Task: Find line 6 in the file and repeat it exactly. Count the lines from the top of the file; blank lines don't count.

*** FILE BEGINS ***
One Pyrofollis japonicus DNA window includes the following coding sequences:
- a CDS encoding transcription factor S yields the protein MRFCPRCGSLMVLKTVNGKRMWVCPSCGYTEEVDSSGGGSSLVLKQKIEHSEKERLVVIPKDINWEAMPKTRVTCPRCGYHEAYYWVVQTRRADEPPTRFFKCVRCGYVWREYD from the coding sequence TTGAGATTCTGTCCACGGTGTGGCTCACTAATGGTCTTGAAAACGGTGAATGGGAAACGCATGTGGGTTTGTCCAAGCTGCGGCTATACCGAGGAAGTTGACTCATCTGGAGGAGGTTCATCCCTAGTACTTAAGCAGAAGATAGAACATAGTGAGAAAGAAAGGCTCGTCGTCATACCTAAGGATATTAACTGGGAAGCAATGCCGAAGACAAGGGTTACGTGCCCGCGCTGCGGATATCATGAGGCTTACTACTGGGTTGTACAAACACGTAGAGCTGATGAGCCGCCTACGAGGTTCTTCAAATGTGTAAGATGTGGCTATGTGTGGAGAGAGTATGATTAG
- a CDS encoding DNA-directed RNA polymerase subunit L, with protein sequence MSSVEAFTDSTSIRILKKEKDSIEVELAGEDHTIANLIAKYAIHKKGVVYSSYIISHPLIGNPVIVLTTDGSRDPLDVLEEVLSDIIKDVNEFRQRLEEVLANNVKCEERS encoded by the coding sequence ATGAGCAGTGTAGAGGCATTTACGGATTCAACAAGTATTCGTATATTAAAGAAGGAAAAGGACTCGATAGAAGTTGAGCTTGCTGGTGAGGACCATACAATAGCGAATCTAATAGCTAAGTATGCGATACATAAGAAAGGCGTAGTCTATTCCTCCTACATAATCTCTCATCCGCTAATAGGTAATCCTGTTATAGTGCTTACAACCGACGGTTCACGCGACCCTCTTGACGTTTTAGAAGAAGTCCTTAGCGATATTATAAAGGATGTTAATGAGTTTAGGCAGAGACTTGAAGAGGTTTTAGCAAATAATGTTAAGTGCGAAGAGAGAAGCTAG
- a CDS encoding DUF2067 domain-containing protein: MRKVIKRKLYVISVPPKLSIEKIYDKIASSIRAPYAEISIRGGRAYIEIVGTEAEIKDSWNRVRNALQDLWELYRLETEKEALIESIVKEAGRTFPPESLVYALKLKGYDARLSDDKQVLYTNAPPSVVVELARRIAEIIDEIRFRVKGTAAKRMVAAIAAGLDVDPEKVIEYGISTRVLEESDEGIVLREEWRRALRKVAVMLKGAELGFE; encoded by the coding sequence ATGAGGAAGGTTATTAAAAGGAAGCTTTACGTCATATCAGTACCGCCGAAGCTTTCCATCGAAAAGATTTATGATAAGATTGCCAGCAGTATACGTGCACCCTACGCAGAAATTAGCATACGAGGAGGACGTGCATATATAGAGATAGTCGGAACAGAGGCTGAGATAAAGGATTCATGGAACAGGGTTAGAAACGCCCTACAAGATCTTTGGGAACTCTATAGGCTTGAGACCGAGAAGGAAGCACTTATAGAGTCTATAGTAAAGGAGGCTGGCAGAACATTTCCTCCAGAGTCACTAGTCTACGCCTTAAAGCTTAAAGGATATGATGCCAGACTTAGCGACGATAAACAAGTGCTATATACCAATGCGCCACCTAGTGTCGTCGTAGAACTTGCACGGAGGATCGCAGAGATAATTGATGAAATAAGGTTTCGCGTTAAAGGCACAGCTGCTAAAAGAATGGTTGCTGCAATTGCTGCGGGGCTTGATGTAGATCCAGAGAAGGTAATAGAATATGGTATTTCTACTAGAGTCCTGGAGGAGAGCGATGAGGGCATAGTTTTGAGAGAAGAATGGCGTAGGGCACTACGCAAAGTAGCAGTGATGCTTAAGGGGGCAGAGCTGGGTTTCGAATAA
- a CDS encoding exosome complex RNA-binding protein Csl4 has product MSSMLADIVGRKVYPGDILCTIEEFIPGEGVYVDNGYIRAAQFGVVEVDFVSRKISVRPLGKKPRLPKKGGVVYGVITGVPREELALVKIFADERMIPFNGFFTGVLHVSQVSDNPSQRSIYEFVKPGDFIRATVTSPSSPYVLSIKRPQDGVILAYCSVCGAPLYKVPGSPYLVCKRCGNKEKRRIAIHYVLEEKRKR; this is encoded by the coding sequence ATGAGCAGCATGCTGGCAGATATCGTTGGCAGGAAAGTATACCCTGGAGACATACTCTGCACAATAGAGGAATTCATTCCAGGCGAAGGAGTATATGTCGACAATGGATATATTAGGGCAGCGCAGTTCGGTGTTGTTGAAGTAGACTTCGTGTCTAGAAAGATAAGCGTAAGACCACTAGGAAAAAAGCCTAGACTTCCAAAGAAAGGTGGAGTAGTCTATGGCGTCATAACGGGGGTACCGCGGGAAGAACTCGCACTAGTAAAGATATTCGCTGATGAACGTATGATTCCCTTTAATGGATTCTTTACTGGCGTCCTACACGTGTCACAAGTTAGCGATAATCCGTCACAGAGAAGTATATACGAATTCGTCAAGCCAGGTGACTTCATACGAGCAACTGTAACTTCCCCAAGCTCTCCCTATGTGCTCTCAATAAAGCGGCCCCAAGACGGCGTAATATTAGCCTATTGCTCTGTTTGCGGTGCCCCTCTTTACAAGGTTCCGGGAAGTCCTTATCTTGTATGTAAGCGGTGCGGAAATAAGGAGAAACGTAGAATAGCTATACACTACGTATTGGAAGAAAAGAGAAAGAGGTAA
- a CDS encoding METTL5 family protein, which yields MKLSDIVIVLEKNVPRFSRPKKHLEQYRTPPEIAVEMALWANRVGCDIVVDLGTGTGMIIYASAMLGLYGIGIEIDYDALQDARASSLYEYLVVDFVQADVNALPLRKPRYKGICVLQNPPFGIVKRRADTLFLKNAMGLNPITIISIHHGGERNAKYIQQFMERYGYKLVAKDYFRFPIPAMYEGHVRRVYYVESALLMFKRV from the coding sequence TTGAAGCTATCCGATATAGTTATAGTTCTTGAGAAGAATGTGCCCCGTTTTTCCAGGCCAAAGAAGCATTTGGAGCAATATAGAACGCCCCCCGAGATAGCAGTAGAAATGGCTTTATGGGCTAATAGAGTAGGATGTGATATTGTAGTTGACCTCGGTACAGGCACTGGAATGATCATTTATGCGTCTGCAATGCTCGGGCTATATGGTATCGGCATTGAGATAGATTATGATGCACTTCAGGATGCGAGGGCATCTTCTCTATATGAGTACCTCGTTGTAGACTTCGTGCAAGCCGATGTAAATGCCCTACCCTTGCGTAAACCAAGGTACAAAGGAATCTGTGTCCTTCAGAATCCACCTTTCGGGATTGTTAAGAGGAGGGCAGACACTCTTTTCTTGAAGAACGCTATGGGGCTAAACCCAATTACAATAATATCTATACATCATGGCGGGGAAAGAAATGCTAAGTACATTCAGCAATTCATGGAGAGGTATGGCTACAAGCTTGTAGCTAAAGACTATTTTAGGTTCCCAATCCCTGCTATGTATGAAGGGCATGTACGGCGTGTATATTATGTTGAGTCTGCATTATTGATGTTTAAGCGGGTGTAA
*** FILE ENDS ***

- a CDS encoding METTL5 family protein, which yields MKLSDIVIVLEKNVPRFSRPKKHLEQYRTPPEIAVEMALWANRVGCDIVVDLGTGTGMIIYASAMLGLYGIGIEIDYDALQDARASSLYEYLVVDFVQADVNALPLRKPRYKGICVLQNPPFGIVKRRADTLFLKNAMGLNPITIISIHHGGERNAKYIQQFMERYGYKLVAKDYFRFPIPAMYEGHVRRVYYVESALLMFKRV from the coding sequence TTGAAGCTATCCGATATAGTTATAGTTCTTGAGAAGAATGTGCCCCGTTTTTCCAGGCCAAAGAAGCATTTGGAGCAATATAGAACGCCCCCCGAGATAGCAGTAGAAATGGCTTTATGGGCTAATAGAGTAGGATGTGATATTGTAGTTGACCTCGGTACAGGCACTGGAATGATCATTTATGCGTCTGCAATGCTCGGGCTATATGGTATCGGCATTGAGATAGATTATGATGCACTTCAGGATGCGAGGGCATCTTCTCTATATGAGTACCTCGTTGTAGACTTCGTGCAAGCCGATGTAAATGCCCTACCCTTGCGTAAACCAAGGTACAAAGGAATCTGTGTCCTTCAGAATCCACCTTTCGGGATTGTTAAGAGGAGGGCAGACACTCTTTTCTTGAAGAACGCTATGGGGCTAAACCCAATTACAATAATATCTATACATCATGGCGGGGAAAGAAATGCTAAGTACATTCAGCAATTCATGGAGAGGTATGGCTACAAGCTTGTAGCTAAAGACTATTTTAGGTTCCCAATCCCTGCTATGTATGAAGGGCATGTACGGCGTGTATATTATGTTGAGTCTGCATTATTGATGTTTAAGCGGGTGTAA